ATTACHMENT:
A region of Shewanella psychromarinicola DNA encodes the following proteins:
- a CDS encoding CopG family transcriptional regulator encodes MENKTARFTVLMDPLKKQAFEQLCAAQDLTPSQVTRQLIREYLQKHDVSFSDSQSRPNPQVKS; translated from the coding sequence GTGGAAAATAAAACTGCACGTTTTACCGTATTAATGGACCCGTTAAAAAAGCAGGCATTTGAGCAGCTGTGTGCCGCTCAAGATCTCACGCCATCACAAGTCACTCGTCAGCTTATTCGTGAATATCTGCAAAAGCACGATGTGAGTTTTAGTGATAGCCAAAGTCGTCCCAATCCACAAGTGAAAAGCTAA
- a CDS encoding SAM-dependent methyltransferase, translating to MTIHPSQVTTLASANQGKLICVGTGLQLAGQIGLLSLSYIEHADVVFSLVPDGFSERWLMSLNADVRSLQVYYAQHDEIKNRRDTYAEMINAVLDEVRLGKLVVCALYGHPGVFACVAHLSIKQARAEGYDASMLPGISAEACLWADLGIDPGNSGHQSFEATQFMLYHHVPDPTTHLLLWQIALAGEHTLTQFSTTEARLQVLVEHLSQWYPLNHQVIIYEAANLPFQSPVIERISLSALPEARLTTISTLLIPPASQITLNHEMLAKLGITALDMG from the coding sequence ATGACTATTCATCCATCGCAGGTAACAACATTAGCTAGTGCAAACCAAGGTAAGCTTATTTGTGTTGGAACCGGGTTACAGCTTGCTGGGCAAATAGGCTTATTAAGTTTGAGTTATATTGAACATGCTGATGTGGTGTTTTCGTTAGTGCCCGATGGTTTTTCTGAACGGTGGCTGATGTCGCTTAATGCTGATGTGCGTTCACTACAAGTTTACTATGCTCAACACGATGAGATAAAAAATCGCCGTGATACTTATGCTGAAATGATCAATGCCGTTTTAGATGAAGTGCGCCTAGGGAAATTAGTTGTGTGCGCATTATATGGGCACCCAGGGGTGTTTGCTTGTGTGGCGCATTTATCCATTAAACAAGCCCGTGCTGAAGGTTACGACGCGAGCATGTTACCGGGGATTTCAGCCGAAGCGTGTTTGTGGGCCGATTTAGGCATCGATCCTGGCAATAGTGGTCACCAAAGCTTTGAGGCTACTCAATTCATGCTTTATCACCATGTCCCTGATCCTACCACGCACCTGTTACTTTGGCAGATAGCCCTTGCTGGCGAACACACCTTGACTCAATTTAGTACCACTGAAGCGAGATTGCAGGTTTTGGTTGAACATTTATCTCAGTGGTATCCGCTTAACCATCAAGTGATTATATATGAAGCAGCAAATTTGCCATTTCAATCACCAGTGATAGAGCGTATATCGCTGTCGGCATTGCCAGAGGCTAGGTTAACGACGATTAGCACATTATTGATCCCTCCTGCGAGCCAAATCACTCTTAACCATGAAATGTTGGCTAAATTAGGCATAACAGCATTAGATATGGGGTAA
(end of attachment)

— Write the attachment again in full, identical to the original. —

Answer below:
A region of Shewanella psychromarinicola DNA encodes the following proteins:
- a CDS encoding CopG family transcriptional regulator encodes MENKTARFTVLMDPLKKQAFEQLCAAQDLTPSQVTRQLIREYLQKHDVSFSDSQSRPNPQVKS; translated from the coding sequence GTGGAAAATAAAACTGCACGTTTTACCGTATTAATGGACCCGTTAAAAAAGCAGGCATTTGAGCAGCTGTGTGCCGCTCAAGATCTCACGCCATCACAAGTCACTCGTCAGCTTATTCGTGAATATCTGCAAAAGCACGATGTGAGTTTTAGTGATAGCCAAAGTCGTCCCAATCCACAAGTGAAAAGCTAA
- a CDS encoding SAM-dependent methyltransferase, translating to MTIHPSQVTTLASANQGKLICVGTGLQLAGQIGLLSLSYIEHADVVFSLVPDGFSERWLMSLNADVRSLQVYYAQHDEIKNRRDTYAEMINAVLDEVRLGKLVVCALYGHPGVFACVAHLSIKQARAEGYDASMLPGISAEACLWADLGIDPGNSGHQSFEATQFMLYHHVPDPTTHLLLWQIALAGEHTLTQFSTTEARLQVLVEHLSQWYPLNHQVIIYEAANLPFQSPVIERISLSALPEARLTTISTLLIPPASQITLNHEMLAKLGITALDMG from the coding sequence ATGACTATTCATCCATCGCAGGTAACAACATTAGCTAGTGCAAACCAAGGTAAGCTTATTTGTGTTGGAACCGGGTTACAGCTTGCTGGGCAAATAGGCTTATTAAGTTTGAGTTATATTGAACATGCTGATGTGGTGTTTTCGTTAGTGCCCGATGGTTTTTCTGAACGGTGGCTGATGTCGCTTAATGCTGATGTGCGTTCACTACAAGTTTACTATGCTCAACACGATGAGATAAAAAATCGCCGTGATACTTATGCTGAAATGATCAATGCCGTTTTAGATGAAGTGCGCCTAGGGAAATTAGTTGTGTGCGCATTATATGGGCACCCAGGGGTGTTTGCTTGTGTGGCGCATTTATCCATTAAACAAGCCCGTGCTGAAGGTTACGACGCGAGCATGTTACCGGGGATTTCAGCCGAAGCGTGTTTGTGGGCCGATTTAGGCATCGATCCTGGCAATAGTGGTCACCAAAGCTTTGAGGCTACTCAATTCATGCTTTATCACCATGTCCCTGATCCTACCACGCACCTGTTACTTTGGCAGATAGCCCTTGCTGGCGAACACACCTTGACTCAATTTAGTACCACTGAAGCGAGATTGCAGGTTTTGGTTGAACATTTATCTCAGTGGTATCCGCTTAACCATCAAGTGATTATATATGAAGCAGCAAATTTGCCATTTCAATCACCAGTGATAGAGCGTATATCGCTGTCGGCATTGCCAGAGGCTAGGTTAACGACGATTAGCACATTATTGATCCCTCCTGCGAGCCAAATCACTCTTAACCATGAAATGTTGGCTAAATTAGGCATAACAGCATTAGATATGGGGTAA